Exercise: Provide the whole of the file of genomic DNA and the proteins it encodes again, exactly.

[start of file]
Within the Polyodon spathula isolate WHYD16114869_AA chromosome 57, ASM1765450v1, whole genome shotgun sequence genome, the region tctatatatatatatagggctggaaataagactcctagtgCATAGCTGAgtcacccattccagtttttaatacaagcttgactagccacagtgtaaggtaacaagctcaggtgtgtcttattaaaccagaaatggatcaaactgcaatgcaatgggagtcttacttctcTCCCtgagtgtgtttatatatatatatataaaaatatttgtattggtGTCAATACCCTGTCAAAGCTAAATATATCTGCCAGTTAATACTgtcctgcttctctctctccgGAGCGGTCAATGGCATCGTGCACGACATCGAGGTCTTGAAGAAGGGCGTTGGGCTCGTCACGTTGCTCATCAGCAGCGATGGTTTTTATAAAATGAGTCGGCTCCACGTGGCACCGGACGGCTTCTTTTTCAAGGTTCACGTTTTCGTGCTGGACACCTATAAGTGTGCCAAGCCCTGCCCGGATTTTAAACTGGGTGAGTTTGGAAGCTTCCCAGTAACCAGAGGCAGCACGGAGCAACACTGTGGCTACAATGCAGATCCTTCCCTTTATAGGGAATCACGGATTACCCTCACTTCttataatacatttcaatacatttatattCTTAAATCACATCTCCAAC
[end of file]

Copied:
Within the Polyodon spathula isolate WHYD16114869_AA chromosome 57, ASM1765450v1, whole genome shotgun sequence genome, the region tctatatatatatatagggctggaaataagactcctagtgCATAGCTGAgtcacccattccagtttttaatacaagcttgactagccacagtgtaaggtaacaagctcaggtgtgtcttattaaaccagaaatggatcaaactgcaatgcaatgggagtcttacttctcTCCCtgagtgtgtttatatatatatatataaaaatatttgtattggtGTCAATACCCTGTCAAAGCTAAATATATCTGCCAGTTAATACTgtcctgcttctctctctccgGAGCGGTCAATGGCATCGTGCACGACATCGAGGTCTTGAAGAAGGGCGTTGGGCTCGTCACGTTGCTCATCAGCAGCGATGGTTTTTATAAAATGAGTCGGCTCCACGTGGCACCGGACGGCTTCTTTTTCAAGGTTCACGTTTTCGTGCTGGACACCTATAAGTGTGCCAAGCCCTGCCCGGATTTTAAACTGGGTGAGTTTGGAAGCTTCCCAGTAACCAGAGGCAGCACGGAGCAACACTGTGGCTACAATGCAGATCCTTCCCTTTATAGGGAATCACGGATTACCCTCACTTCttataatacatttcaatacatttatattCTTAAATCACATCTCCAAC